I can't say Twilight was ten shades of awful, since there was plenty about it I didn't like, but there are books that are way worse.

    I like vampire stories, but the touchy-feely-lovey vampires are just not my thing. I like the classics, and even Anne Rice's (as emo as Lestat and them are) because the writing was good and the general portrayal of vampires as monsters was intact.

    Vampires and Werewolves are a fad right now. They're cool in the teenage generation's mind. But then my generation had "I was a Teenage Werewolf" type stories and what-not back in the 80s and 90s. Witchcraft stories weren't born with Harry Potter, my generation had plenty of stories about witches, Witches of Eastwick, Teen Witch, The Craft, and my favorite book/movie Practical Magic.

    Everything has it's day, and things always come back around. Teens and young 20 somethings will read what they want to read, but in general they are a generation of emotional drama, so stories that hit on that will be much more popular. I mean, look at Lynsay Sands 'The immortal hunter' it is a new york times bestseller, and I couldn't get past the first few pages it's so bad.

    There are plenty of other disappointing books out there. So, I don't think Twilight is the worst one around. The simple writing makes it easy to read and digest, there are some funny parts, and the characters are believable for this upcoming generation of kids, (obsessive and emotionally dramatic.)

    To the OP, I agree that you can't just post up a plot idea and ask if it will be good enough to pursue. Either you make it into something people will want to read, or it will be a dud. The more you like writing about the subject matter, the more you will imbue it with emotional credibility to draw the reader in to the characters world. So write it. If you stop part way through and decide it is crap, then the plot line probably wasn't strong enough or your passion for the subject matter was there. You'll never know until you start writing it.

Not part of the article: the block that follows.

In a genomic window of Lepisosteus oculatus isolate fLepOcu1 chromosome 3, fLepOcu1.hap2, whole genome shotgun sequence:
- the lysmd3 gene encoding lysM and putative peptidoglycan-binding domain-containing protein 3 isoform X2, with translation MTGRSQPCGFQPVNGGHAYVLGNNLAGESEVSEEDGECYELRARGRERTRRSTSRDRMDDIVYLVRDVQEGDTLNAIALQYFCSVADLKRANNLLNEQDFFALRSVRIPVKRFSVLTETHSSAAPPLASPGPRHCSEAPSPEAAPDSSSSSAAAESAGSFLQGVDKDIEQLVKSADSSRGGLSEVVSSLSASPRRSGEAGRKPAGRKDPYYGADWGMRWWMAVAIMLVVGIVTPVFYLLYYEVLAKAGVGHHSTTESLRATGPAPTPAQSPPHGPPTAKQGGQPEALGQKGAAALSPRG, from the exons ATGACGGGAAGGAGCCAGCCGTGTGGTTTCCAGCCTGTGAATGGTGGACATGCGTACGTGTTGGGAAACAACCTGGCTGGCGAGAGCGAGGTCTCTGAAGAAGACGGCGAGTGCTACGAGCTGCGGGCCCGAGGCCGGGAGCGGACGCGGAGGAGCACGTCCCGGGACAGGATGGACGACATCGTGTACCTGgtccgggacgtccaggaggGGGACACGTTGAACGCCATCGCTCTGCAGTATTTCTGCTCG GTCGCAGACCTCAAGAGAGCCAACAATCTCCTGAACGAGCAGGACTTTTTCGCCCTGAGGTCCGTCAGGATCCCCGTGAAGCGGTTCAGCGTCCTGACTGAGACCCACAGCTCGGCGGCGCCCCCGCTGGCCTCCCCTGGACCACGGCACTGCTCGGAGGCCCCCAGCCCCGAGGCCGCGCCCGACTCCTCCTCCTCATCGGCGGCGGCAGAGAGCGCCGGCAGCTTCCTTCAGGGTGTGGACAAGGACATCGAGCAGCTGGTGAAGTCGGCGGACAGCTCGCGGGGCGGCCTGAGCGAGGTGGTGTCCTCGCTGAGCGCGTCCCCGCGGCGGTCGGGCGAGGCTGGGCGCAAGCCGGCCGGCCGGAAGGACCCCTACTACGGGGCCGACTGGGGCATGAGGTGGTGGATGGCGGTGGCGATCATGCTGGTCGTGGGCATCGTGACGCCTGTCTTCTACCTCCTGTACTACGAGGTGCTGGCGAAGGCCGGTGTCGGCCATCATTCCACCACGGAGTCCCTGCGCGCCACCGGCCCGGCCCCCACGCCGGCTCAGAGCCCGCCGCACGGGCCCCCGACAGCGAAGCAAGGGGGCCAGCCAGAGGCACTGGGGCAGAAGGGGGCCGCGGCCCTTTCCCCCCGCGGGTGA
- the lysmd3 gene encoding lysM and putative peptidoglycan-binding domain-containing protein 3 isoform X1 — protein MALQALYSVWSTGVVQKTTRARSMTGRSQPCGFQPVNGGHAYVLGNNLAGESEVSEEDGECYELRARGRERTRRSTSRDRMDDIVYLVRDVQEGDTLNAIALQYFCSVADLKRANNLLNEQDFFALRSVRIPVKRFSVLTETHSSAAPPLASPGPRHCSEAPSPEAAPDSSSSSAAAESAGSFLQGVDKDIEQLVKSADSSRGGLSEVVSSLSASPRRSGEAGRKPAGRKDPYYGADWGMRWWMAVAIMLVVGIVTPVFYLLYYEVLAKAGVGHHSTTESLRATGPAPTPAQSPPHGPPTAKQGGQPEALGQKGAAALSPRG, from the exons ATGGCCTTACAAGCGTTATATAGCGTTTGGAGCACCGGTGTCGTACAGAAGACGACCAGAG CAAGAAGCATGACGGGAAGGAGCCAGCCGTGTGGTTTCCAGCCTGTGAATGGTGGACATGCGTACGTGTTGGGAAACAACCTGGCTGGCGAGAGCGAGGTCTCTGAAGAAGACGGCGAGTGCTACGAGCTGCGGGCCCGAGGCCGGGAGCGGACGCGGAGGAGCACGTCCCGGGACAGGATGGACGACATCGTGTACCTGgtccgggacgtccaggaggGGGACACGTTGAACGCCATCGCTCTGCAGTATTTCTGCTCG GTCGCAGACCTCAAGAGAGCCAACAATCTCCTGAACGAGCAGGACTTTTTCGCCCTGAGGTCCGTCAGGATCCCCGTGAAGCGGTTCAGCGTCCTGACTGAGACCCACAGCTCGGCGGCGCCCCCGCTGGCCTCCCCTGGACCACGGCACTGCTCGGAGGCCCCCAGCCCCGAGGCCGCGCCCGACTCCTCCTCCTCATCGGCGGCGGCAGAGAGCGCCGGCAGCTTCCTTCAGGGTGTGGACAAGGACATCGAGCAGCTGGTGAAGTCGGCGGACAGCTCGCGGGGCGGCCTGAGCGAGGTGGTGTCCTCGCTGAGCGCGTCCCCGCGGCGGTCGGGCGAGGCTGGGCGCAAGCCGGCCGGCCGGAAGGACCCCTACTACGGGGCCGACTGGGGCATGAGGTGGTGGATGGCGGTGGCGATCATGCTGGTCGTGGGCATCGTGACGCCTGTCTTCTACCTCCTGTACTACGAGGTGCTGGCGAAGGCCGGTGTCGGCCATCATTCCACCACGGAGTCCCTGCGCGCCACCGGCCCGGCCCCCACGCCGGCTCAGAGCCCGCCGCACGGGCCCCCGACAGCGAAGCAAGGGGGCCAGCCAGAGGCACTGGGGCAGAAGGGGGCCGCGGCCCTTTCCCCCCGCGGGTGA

16. The-Joker
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    The-Joker Contributing Member Contributor

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    As many people have said, the idea doesn't matter, its how you translate that idea into about a hundred thousand words that does.

    But if it is a really cool idea, like something with an earth-shattering measure of potential, then you'd have to be a fool to post it online. Yes believe it or not. There are some works of fiction that are successful more for their premise than the execution. It's more apparent in movies. Say The Dark Knight for example, that was all execution. But then a movie like sixth sense was good because of the idea behind it. Imagine if M. Night Shyamalan posted his idea for opinions before he started writing the script, some other guy might have stolen the concept and written it first, and then we would probably have never got Signs or The Village or the Happening. Okay I don't really like any of his other movies but you get the point. The only ideas that will make people say: "whoah How did you think of something so incredible!" are the ones that nobody should ever get to hear.

    Bottom line, your idea is always going to be too bland or too brilliant to post online, so the point is there is no point in doing it.
     
  17. Kas
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    Kas Contributing Member

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    The Sixth Sense: "I see dead people."

    This idea has been around forever. There have been endless stories about people who see or communicate with the dead, apparently since the beginning of storytelling. How is this in any way a stellar idea? It's a familiar idea recycled by a skillful author, just like 99% of the rest of published material.
     
  18. The-Joker
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    The-Joker Contributing Member Contributor

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    I wasn't talking about seeing dead people, I was talking about the ending. That's the only reason I liked it. Isn't that why everybody else liked it as well. The rest was a bit depressing...

    You have to admit the twist was genius.